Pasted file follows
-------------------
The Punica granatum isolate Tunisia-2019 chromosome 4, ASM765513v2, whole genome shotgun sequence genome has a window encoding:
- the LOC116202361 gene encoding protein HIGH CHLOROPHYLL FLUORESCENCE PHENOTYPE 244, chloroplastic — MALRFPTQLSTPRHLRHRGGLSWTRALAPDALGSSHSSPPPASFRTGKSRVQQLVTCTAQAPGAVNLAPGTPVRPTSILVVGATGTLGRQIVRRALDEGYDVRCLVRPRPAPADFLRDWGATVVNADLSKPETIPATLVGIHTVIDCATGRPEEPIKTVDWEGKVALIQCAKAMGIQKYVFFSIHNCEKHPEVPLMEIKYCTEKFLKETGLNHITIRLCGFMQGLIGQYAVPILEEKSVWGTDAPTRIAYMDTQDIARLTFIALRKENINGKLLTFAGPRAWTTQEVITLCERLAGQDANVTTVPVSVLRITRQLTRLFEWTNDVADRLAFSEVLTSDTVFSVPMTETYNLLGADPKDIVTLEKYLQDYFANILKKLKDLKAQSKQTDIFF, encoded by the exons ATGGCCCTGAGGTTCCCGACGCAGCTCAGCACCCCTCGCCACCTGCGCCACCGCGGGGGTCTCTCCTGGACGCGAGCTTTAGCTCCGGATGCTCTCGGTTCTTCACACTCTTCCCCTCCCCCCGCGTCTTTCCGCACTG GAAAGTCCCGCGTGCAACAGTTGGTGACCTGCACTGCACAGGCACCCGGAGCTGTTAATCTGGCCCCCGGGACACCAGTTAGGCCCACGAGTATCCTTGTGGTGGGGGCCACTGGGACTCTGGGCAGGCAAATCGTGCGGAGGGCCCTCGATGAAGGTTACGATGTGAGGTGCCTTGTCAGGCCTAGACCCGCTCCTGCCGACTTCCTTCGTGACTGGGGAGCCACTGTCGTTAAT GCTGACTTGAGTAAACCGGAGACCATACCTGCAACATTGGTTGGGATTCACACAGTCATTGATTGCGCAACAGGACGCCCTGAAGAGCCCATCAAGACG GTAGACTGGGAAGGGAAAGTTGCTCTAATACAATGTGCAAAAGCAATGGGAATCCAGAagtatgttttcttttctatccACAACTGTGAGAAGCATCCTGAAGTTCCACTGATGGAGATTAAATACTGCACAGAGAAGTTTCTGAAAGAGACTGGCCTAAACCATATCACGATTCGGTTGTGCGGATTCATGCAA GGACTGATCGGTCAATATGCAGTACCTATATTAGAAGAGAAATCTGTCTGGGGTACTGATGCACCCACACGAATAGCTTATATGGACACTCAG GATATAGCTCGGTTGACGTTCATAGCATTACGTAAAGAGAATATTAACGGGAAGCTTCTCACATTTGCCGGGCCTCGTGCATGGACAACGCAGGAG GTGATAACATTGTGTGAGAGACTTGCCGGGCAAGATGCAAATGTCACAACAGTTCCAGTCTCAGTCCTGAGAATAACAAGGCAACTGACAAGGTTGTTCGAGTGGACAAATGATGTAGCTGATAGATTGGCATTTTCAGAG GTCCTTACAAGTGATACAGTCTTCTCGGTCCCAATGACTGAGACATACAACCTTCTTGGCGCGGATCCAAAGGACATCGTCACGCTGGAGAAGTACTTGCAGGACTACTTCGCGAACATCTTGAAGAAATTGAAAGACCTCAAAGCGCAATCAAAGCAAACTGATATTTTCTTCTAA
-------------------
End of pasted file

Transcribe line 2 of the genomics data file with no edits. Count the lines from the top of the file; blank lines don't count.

- the LOC116202361 gene encoding protein HIGH CHLOROPHYLL FLUORESCENCE PHENOTYPE 244, chloroplastic — MALRFPTQLSTPRHLRHRGGLSWTRALAPDALGSSHSSPPPASFRTGKSRVQQLVTCTAQAPGAVNLAPGTPVRPTSILVVGATGTLGRQIVRRALDEGYDVRCLVRPRPAPADFLRDWGATVVNADLSKPETIPATLVGIHTVIDCATGRPEEPIKTVDWEGKVALIQCAKAMGIQKYVFFSIHNCEKHPEVPLMEIKYCTEKFLKETGLNHITIRLCGFMQGLIGQYAVPILEEKSVWGTDAPTRIAYMDTQDIARLTFIALRKENINGKLLTFAGPRAWTTQEVITLCERLAGQDANVTTVPVSVLRITRQLTRLFEWTNDVADRLAFSEVLTSDTVFSVPMTETYNLLGADPKDIVTLEKYLQDYFANILKKLKDLKAQSKQTDIFF, encoded by the exons ATGGCCCTGAGGTTCCCGACGCAGCTCAGCACCCCTCGCCACCTGCGCCACCGCGGGGGTCTCTCCTGGACGCGAGCTTTAGCTCCGGATGCTCTCGGTTCTTCACACTCTTCCCCTCCCCCCGCGTCTTTCCGCACTG GAAAGTCCCGCGTGCAACAGTTGGTGACCTGCACTGCACAGGCACCCGGAGCTGTTAATCTGGCCCCCGGGACACCAGTTAGGCCCACGAGTATCCTTGTGGTGGGGGCCACTGGGACTCTGGGCAGGCAAATCGTGCGGAGGGCCCTCGATGAAGGTTACGATGTGAGGTGCCTTGTCAGGCCTAGACCCGCTCCTGCCGACTTCCTTCGTGACTGGGGAGCCACTGTCGTTAAT GCTGACTTGAGTAAACCGGAGACCATACCTGCAACATTGGTTGGGATTCACACAGTCATTGATTGCGCAACAGGACGCCCTGAAGAGCCCATCAAGACG GTAGACTGGGAAGGGAAAGTTGCTCTAATACAATGTGCAAAAGCAATGGGAATCCAGAagtatgttttcttttctatccACAACTGTGAGAAGCATCCTGAAGTTCCACTGATGGAGATTAAATACTGCACAGAGAAGTTTCTGAAAGAGACTGGCCTAAACCATATCACGATTCGGTTGTGCGGATTCATGCAA GGACTGATCGGTCAATATGCAGTACCTATATTAGAAGAGAAATCTGTCTGGGGTACTGATGCACCCACACGAATAGCTTATATGGACACTCAG GATATAGCTCGGTTGACGTTCATAGCATTACGTAAAGAGAATATTAACGGGAAGCTTCTCACATTTGCCGGGCCTCGTGCATGGACAACGCAGGAG GTGATAACATTGTGTGAGAGACTTGCCGGGCAAGATGCAAATGTCACAACAGTTCCAGTCTCAGTCCTGAGAATAACAAGGCAACTGACAAGGTTGTTCGAGTGGACAAATGATGTAGCTGATAGATTGGCATTTTCAGAG GTCCTTACAAGTGATACAGTCTTCTCGGTCCCAATGACTGAGACATACAACCTTCTTGGCGCGGATCCAAAGGACATCGTCACGCTGGAGAAGTACTTGCAGGACTACTTCGCGAACATCTTGAAGAAATTGAAAGACCTCAAAGCGCAATCAAAGCAAACTGATATTTTCTTCTAA